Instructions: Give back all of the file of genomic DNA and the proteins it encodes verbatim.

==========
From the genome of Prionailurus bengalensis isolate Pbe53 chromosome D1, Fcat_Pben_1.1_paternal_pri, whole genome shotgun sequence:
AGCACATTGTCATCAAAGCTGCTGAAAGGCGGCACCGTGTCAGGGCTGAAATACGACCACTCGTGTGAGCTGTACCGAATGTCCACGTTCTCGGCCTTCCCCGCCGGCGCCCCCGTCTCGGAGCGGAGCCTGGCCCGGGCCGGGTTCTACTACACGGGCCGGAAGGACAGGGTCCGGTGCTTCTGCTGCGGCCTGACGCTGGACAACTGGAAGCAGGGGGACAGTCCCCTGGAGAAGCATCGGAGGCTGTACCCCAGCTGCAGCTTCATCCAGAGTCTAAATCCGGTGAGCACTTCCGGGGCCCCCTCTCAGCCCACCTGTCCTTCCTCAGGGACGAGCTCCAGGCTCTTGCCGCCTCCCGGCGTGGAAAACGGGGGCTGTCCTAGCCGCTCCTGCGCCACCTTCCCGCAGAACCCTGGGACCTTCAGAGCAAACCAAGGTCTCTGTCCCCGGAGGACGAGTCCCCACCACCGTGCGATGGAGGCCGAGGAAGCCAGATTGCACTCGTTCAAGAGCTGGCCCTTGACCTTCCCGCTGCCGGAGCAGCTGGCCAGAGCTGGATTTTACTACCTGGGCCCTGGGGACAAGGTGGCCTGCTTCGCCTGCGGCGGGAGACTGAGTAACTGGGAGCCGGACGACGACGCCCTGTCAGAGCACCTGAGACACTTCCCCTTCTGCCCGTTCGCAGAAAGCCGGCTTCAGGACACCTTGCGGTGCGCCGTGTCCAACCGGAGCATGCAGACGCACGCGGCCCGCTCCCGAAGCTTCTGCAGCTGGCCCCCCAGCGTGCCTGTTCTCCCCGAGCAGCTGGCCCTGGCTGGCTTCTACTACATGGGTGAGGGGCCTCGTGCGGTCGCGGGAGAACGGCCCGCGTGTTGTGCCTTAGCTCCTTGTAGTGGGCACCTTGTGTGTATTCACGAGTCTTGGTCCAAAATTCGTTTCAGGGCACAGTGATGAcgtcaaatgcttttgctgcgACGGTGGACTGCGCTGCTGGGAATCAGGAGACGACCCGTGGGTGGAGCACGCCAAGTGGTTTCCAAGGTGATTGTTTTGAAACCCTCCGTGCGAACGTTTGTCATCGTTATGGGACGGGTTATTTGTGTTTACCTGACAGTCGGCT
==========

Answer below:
From the genome of Prionailurus bengalensis isolate Pbe53 chromosome D1, Fcat_Pben_1.1_paternal_pri, whole genome shotgun sequence:
AGCACATTGTCATCAAAGCTGCTGAAAGGCGGCACCGTGTCAGGGCTGAAATACGACCACTCGTGTGAGCTGTACCGAATGTCCACGTTCTCGGCCTTCCCCGCCGGCGCCCCCGTCTCGGAGCGGAGCCTGGCCCGGGCCGGGTTCTACTACACGGGCCGGAAGGACAGGGTCCGGTGCTTCTGCTGCGGCCTGACGCTGGACAACTGGAAGCAGGGGGACAGTCCCCTGGAGAAGCATCGGAGGCTGTACCCCAGCTGCAGCTTCATCCAGAGTCTAAATCCGGTGAGCACTTCCGGGGCCCCCTCTCAGCCCACCTGTCCTTCCTCAGGGACGAGCTCCAGGCTCTTGCCGCCTCCCGGCGTGGAAAACGGGGGCTGTCCTAGCCGCTCCTGCGCCACCTTCCCGCAGAACCCTGGGACCTTCAGAGCAAACCAAGGTCTCTGTCCCCGGAGGACGAGTCCCCACCACCGTGCGATGGAGGCCGAGGAAGCCAGATTGCACTCGTTCAAGAGCTGGCCCTTGACCTTCCCGCTGCCGGAGCAGCTGGCCAGAGCTGGATTTTACTACCTGGGCCCTGGGGACAAGGTGGCCTGCTTCGCCTGCGGCGGGAGACTGAGTAACTGGGAGCCGGACGACGACGCCCTGTCAGAGCACCTGAGACACTTCCCCTTCTGCCCGTTCGCAGAAAGCCGGCTTCAGGACACCTTGCGGTGCGCCGTGTCCAACCGGAGCATGCAGACGCACGCGGCCCGCTCCCGAAGCTTCTGCAGCTGGCCCCCCAGCGTGCCTGTTCTCCCCGAGCAGCTGGCCCTGGCTGGCTTCTACTACATGGGTGAGGGGCCTCGTGCGGTCGCGGGAGAACGGCCCGCGTGTTGTGCCTTAGCTCCTTGTAGTGGGCACCTTGTGTGTATTCACGAGTCTTGGTCCAAAATTCGTTTCAGGGCACAGTGATGAcgtcaaatgcttttgctgcgACGGTGGACTGCGCTGCTGGGAATCAGGAGACGACCCGTGGGTGGAGCACGCCAAGTGGTTTCCAAGGTGATTGTTTTGAAACCCTCCGTGCGAACGTTTGTCATCGTTATGGGACGGGTTATTTGTGTTTACCTGACAGTCGGCT